What's the value of this Viète-style product involving the golden ratio?

One way of looking at the Viète (Viete?) product
$${2\over\pi} = {\sqrt{2}\over 2}\times{\sqrt{2+\sqrt{2}}\over 2}\times{\sqrt{2+\sqrt{2+\sqrt{2}}}\over 2}\times\dots$$
is as the infinite product of a series of successive ‘approximations’ to 2, defined by $a_0 = \sqrt{2}$, $a_{i+1} = \sqrt{2+a_i}$ (or more accurately, their ratio to their limit 2). This allows one to see that the product converges; if $|a_i-2|=\epsilon$, then $|a_{i+1}-2|\approx\epsilon/2$ and so the terms of the product go as roughly $(1+2^{-i})$.

Now, the sequence of infinite radicals $a_0=1$, $a_{i+1} = \sqrt{1+a_i}$ converges exponentially to the golden ratio $\phi$, and so the same sort of infinite product can be formed:
$$\Phi = {\sqrt{1}\over\phi}\times{\sqrt{1+\sqrt{1}}\over\phi}\times{\sqrt{1+\sqrt{1+\sqrt{1}}}\over\phi}\times\dots$$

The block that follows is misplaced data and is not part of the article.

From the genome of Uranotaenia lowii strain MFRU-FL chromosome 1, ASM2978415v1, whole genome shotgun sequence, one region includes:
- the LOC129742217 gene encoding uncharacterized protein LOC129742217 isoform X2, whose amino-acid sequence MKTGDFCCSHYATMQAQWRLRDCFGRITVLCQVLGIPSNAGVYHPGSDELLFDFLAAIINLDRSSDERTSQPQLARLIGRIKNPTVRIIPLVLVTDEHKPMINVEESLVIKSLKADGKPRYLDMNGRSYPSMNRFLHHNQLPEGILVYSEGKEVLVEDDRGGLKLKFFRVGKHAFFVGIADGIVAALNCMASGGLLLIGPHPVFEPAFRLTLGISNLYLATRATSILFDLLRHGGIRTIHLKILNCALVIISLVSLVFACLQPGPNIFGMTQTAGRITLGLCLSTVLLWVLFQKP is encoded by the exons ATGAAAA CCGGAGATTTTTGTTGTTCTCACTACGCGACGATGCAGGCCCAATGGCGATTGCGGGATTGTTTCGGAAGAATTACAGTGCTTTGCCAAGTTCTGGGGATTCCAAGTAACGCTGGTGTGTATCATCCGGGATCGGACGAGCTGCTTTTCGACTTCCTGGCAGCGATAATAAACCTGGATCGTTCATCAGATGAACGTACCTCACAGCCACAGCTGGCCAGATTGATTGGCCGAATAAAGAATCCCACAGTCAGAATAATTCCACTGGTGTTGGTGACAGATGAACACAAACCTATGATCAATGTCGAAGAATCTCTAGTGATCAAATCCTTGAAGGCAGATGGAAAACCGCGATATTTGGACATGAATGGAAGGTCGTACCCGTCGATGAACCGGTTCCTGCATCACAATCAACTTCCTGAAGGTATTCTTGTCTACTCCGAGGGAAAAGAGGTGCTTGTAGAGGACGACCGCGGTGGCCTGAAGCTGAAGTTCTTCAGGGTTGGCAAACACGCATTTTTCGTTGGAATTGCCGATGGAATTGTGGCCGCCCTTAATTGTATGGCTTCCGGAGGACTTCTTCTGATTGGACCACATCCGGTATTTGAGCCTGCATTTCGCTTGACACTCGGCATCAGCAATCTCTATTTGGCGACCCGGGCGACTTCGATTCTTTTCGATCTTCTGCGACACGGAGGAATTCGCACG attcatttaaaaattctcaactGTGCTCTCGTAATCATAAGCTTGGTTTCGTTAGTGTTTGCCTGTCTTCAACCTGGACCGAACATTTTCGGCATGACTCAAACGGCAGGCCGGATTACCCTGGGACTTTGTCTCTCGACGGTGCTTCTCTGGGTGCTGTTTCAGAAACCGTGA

and an equivalent proof of convergence goes through. The question is, what’s the value of $\Phi$? The usual proof of Viète’s product by way of the double-angle formula for sin doesn’t translate over, and from what I know of the logistic map it seems immensely unlikely that there’s any function conjugate to the iteration map here in the same way that the trig functions are suitably conjugate to the version in the Viète product. Is there any other approach that’s likely to work, or is $\Phi$ just unlikely to have any formula more explicit than its infinite product?

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What you’re basically looking for is a function $f(x)$ such that $f(2x)=f^2(x)-1$ and $f(0)=\phi$, from there:
\frac{f'(x)}{f'(x/2^n)}&=\prod_{k=1}^n f(x/2^k)
and, given a value $x_0$ such that $f(x_0)=1$,
\Phi&=\prod_{k=1}^{\infty} \frac{f(x_0/2^k)}{\phi}\\\\
&=\lim_{n\rightarrow\infty}\phi^{-n} \prod_{k=1}^n f(x_0/2^k)\\\\
&=\lim_{n\rightarrow\infty}\phi^{-n} \frac{f'(x_0)}{f'(x_0/2^n)}\\\\
&=\lim_{h\rightarrow0}h^\alpha \frac{f'(x_0)}{f'(hx_0)}

where $\alpha=\frac{\ln(\phi)}{\ln(2)}$. Unfortunately, I have no idea how to get $f(x)$, and the fact that $f(x)=1+O(x^{1+\alpha})$ does not make finding this function look easy.